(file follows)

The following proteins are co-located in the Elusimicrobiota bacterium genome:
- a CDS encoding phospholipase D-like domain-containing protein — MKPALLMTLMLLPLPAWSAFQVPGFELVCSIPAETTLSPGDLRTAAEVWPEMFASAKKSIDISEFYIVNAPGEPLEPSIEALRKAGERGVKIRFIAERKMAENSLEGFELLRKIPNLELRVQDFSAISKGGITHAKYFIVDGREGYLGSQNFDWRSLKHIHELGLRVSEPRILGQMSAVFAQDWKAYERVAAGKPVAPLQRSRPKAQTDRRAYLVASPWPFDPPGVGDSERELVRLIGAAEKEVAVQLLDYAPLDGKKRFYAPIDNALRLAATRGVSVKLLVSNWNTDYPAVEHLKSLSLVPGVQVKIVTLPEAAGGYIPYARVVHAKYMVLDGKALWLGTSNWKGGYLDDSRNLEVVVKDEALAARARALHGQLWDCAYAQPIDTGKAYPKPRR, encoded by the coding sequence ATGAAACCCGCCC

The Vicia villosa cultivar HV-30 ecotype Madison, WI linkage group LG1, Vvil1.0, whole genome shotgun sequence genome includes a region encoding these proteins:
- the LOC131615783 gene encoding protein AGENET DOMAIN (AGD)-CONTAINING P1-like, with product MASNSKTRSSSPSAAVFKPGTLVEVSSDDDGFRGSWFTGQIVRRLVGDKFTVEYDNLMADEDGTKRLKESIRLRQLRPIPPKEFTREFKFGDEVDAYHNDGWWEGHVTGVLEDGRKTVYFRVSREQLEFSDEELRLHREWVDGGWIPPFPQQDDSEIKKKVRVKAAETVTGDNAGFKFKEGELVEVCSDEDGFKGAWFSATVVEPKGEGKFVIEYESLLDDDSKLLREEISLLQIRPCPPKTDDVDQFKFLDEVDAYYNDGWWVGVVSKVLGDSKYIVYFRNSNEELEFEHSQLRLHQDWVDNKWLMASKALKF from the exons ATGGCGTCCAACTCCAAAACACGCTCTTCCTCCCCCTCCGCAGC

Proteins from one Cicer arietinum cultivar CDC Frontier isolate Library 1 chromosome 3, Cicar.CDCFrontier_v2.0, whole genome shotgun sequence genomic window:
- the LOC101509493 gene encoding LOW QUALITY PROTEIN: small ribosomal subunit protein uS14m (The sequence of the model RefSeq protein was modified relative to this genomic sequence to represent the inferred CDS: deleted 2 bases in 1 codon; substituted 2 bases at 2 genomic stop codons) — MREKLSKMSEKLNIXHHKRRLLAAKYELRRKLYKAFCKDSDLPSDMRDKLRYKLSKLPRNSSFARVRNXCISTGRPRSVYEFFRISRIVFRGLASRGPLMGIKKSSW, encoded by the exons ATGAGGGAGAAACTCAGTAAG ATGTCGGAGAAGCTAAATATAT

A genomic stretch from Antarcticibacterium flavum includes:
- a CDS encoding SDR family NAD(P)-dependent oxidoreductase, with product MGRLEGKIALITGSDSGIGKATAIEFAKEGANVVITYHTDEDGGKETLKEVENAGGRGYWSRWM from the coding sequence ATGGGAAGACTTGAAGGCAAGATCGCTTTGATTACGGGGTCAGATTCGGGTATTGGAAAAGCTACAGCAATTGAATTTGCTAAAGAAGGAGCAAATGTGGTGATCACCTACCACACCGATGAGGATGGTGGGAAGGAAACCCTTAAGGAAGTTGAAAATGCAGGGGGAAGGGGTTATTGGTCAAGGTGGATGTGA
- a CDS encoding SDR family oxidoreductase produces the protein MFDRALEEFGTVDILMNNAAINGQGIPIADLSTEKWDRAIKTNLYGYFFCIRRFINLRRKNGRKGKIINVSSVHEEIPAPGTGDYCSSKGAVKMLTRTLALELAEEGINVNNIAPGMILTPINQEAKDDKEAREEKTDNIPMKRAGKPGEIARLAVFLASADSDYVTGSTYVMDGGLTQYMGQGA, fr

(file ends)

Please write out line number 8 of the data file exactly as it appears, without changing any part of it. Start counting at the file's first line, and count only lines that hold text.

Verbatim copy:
- a CDS encoding SDR family NAD(P)-dependent oxidoreductase, with product MGRLEGKIALITGSDSGIGKATAIEFAKEGANVVITYHTDEDGGKETLKEVENAGGRGYWSRWM from the coding sequence ATGGGAAGACTTGAAGGCAAGATCGCTTTGATTACGGGGTCAGATTCGGGTATTGGAAAAGCTACAGCAATTGAATTTGCTAAAGAAGGAGCAAATGTGGTGATCACCTACCACACCGATGAGGATGGTGGGAAGGAAACCCTTAAGGAAGTTGAAAATGCAGGGGGAAGGGGTTATTGGTCAAGGTGGATGTGA